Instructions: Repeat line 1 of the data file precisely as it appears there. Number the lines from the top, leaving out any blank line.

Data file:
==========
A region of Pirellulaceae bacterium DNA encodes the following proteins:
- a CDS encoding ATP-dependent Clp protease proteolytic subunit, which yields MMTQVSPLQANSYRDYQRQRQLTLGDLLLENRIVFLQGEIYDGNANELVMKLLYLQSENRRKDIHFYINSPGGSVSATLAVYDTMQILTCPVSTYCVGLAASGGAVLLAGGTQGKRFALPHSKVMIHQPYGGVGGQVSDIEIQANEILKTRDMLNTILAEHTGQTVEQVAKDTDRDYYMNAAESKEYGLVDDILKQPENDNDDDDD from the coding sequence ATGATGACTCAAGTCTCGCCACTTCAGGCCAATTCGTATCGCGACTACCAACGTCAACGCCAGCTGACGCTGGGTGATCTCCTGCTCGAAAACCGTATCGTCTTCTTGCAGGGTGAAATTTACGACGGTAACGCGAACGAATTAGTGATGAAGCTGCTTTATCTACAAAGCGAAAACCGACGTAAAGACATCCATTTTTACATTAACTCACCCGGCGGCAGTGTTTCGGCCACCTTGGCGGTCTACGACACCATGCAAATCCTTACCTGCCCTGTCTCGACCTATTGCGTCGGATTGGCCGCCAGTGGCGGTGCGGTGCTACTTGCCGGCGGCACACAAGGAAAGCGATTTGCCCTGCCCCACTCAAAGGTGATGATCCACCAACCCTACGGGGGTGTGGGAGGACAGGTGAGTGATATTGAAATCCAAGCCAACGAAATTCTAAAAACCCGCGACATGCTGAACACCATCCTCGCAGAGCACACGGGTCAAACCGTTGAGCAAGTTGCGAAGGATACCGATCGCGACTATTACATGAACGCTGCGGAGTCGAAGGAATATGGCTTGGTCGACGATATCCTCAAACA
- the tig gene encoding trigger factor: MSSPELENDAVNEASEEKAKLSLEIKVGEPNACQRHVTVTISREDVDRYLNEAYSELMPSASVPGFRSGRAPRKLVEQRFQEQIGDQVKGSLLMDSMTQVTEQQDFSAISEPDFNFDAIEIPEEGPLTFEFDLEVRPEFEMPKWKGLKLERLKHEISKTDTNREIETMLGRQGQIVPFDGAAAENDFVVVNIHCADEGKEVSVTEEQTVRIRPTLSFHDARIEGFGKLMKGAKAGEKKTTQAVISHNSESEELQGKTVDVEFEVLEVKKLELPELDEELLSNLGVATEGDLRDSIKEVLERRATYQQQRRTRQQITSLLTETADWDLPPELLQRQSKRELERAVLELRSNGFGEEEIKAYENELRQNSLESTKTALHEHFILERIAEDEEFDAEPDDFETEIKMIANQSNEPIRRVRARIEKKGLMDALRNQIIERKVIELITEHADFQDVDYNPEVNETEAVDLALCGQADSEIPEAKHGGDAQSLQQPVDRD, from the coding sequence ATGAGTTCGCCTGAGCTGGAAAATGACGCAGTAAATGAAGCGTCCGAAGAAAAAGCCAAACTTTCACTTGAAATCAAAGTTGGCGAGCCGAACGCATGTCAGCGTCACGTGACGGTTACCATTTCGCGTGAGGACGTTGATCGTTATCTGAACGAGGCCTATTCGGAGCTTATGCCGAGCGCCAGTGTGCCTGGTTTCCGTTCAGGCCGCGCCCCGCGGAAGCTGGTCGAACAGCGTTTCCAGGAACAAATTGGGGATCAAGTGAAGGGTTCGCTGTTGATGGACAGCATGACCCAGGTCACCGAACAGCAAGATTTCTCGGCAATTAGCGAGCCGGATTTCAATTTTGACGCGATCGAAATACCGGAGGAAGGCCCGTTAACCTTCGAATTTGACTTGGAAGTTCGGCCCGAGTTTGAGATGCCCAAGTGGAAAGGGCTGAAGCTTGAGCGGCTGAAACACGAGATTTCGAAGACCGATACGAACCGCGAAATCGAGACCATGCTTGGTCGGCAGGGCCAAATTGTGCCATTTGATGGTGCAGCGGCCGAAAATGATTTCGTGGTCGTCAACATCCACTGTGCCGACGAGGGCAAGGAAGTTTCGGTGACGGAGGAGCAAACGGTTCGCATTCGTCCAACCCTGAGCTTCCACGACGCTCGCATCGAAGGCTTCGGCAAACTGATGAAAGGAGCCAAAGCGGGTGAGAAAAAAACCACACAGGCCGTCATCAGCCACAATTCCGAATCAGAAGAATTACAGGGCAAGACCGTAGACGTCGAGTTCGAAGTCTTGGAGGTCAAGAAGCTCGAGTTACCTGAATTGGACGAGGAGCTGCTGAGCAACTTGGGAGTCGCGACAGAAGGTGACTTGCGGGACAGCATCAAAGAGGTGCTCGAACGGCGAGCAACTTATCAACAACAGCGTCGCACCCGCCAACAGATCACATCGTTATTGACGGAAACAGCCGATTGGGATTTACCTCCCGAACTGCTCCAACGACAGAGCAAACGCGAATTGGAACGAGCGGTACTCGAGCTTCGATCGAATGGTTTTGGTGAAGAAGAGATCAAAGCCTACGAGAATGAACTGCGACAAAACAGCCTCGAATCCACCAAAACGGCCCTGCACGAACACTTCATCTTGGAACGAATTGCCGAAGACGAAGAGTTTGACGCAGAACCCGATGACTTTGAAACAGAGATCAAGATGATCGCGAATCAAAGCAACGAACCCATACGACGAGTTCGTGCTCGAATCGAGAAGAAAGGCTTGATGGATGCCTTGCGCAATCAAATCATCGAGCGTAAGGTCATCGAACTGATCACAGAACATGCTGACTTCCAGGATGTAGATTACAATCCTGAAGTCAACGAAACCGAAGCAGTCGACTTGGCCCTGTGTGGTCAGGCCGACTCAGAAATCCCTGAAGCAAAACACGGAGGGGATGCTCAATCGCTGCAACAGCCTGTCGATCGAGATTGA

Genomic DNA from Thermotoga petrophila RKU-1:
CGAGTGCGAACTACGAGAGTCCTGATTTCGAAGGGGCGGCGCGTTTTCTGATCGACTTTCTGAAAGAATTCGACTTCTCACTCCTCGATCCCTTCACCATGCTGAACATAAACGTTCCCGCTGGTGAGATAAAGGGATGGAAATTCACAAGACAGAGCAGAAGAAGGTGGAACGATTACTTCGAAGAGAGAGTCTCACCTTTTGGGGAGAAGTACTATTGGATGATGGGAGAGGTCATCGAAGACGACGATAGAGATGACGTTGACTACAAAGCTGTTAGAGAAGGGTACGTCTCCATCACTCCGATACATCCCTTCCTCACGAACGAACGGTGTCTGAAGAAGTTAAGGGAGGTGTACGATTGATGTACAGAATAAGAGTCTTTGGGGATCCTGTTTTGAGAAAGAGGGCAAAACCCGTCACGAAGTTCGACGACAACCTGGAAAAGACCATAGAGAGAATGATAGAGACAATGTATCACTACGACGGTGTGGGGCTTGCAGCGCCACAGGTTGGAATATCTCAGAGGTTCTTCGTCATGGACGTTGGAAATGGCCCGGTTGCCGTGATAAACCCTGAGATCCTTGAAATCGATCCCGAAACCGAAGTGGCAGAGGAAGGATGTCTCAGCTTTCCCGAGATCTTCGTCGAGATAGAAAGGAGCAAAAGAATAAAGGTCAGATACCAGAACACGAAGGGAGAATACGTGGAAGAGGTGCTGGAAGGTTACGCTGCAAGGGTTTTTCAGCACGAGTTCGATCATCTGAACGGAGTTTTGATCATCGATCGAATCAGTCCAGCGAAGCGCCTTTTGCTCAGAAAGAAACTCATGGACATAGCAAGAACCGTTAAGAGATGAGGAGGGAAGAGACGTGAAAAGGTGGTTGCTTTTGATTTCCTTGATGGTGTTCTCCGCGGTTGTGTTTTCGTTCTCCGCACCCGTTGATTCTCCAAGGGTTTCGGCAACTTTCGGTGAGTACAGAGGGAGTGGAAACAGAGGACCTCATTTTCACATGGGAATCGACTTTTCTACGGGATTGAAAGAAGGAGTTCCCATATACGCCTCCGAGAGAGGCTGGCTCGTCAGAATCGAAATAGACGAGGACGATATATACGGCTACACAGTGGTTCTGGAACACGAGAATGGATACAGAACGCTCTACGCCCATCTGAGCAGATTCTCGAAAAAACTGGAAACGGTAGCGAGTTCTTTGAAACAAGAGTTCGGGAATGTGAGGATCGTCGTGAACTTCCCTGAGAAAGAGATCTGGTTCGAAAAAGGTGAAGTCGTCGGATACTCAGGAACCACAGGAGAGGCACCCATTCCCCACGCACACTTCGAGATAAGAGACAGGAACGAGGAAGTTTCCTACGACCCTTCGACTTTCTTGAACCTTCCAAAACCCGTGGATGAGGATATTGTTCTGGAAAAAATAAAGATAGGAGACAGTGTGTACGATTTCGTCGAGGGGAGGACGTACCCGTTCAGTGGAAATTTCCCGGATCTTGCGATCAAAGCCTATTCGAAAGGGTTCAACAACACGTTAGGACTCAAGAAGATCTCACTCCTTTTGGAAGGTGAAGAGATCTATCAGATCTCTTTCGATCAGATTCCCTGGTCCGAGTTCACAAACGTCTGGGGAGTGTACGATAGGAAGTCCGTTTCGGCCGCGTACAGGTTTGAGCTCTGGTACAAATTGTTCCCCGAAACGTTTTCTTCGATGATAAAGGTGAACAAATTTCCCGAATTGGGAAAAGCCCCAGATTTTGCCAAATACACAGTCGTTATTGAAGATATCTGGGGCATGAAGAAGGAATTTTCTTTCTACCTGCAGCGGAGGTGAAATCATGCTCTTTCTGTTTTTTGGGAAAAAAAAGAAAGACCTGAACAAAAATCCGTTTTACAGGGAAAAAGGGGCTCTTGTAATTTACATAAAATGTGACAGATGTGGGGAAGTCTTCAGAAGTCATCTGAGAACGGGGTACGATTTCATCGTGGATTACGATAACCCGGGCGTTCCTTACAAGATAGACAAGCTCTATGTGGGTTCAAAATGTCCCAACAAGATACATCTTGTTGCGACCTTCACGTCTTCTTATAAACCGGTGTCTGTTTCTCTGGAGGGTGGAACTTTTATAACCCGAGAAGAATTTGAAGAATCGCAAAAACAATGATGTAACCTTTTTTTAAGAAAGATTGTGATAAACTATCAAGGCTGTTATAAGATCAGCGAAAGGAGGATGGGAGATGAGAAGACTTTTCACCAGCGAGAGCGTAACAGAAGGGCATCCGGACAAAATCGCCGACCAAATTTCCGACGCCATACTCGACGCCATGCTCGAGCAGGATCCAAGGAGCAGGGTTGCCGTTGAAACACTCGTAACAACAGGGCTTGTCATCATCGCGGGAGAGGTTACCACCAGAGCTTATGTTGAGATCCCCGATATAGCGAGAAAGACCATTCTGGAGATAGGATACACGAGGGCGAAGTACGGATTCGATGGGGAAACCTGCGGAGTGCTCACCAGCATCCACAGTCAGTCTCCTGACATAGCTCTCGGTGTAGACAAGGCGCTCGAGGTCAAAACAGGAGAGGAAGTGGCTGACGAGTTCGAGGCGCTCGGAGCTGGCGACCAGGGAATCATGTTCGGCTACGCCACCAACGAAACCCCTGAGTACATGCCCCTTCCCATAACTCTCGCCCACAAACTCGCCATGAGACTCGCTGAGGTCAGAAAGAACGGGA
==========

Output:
A region of Pirellulaceae bacterium DNA encodes the following proteins: